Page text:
FTP - File Transfer Profile
FTP allows the browsing, manipulating, and transfering of data objects on or with another Bluetooth device.
SP - Syncronization Profile
SP allows two Bluetooth devices to exchange Personal Information Manager data with each other and keep both up-to-date.

Versions of Bluetooth

To date, there have been three version of Bluetooth with a fourth on the way.

Version 1.0/1.0b
The initial release of Bluetooth was 1.0, but 1.0b was released some time after to address interoperability issues between devices. This significantly hindered the early adoption of the specification, as it was extremely difficult to get devices from different manufacturers to work properly. 1.0b also allowed certain parts of the Bluetooth hardware to be turned off when not in use to conserve power.

Version 1.1
Bugfixes, plus a speed boost to the data channel. What was once a 460 kilobits/second data channel was increased to 721 kilobits/second.

Version 1.2
On November 6, 2003, the Bluetooth SIG announced the specifications for the new version 1.2 revision of the Bluetooth specification. As of this date, there are few 1.2 devices on the market. Most notable are two headsets from Motorola, the HS810 and the HS820, one phone, the Siemens S65, and a handful of USB adapters from various companies. 1.2 offers the following improvements.

-Higher quality transmissions. This is important for voice communication as older Bluetooth headsets were notorious for their poor voice quality.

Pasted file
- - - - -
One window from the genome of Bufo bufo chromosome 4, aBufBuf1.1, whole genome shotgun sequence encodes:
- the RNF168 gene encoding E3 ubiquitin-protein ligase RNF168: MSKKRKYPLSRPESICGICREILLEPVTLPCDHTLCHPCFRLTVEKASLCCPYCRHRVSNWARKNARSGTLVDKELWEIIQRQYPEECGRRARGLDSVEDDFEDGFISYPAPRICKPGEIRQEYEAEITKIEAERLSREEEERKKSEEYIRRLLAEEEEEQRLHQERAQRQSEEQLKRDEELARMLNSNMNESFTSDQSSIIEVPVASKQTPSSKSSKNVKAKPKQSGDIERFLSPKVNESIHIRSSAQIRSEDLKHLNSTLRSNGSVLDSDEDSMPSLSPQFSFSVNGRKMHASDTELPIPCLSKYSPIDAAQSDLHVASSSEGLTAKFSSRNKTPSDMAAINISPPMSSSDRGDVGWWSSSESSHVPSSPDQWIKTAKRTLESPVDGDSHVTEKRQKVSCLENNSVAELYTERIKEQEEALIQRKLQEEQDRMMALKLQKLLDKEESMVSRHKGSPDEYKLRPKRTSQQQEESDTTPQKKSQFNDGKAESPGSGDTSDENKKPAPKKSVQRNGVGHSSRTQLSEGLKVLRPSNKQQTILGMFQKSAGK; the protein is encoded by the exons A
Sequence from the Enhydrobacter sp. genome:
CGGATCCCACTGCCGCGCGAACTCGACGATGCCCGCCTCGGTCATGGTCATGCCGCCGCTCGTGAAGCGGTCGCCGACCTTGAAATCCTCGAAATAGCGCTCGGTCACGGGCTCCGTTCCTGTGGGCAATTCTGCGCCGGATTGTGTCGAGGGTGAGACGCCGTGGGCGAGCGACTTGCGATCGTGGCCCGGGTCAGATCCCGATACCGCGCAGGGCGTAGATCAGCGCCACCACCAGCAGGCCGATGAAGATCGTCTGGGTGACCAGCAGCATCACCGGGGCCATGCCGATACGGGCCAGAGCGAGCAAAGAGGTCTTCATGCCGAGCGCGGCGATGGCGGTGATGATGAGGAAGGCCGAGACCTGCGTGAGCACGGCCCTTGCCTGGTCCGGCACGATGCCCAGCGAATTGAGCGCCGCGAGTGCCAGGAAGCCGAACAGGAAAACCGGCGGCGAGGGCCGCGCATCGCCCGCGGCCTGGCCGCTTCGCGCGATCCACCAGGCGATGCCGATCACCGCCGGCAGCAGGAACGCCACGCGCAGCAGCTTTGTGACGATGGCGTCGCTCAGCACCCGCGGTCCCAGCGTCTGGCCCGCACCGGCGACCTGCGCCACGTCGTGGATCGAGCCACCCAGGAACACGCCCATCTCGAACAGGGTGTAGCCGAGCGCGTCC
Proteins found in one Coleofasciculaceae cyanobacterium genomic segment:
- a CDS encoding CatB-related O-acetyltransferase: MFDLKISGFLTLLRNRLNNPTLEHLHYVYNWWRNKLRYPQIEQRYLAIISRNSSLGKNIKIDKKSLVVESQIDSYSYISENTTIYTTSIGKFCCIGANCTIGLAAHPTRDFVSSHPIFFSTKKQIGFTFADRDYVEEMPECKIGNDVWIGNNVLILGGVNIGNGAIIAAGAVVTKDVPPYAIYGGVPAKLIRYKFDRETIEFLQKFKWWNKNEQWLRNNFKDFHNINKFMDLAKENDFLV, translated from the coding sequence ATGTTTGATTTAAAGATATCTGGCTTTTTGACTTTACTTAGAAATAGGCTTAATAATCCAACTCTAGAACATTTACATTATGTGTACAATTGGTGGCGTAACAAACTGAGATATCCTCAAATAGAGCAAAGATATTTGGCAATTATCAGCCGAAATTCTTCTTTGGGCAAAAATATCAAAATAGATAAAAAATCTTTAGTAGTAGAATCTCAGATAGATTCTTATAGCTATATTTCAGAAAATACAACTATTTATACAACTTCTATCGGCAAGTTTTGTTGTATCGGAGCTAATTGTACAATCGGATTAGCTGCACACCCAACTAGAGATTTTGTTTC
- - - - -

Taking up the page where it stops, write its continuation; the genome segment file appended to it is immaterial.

-Adaptive Frequency Hopping, which decreases the chance that Bluetooth, 802.11b/g, and other 2.4GhZ signals will interfere with each other. AFH will take the transmissions of other devices on the band into account and switch transmission channels automatically.
-Enhanced voice handling for headsets will improve transmission quality and decrease the adverse effects of background noise.
-Slight speed improvements have decreased the time it takes for the standard handshake method to occur. This makes for slightly faster device connection speeds.

Your Bluetooth devices may or may not be upgradable, depending on your manufacturer. It has been noted that 8MB of flash memory may be needed for the new features, and that most of today's devices have only 4MB. Your mileage may vary.

Version 2.0 (planned)
-Non-hopping narrowband channels will allow the advertising of many devices' Bluetooth profiles at once, eliminating the handshaking process which currently takes about 1 second per device. It will also allow transmission of unencrypted public data to devices moving at a physically high speed.
-Higher connection speeds
-Multiple speed levels a la Ethernet (10 megabits, 100 megabits, 1000 megabits)

This writeup is an enhanced and expanded version of my orignal Version 1.2 writeup, and would not have been possible without the assistance of the Bluetooth entry on the Wikipedia (for version 2.0 information) and the Bluetooth SIG website. Thanks to kwerkey for pointing out some abbreviation errors.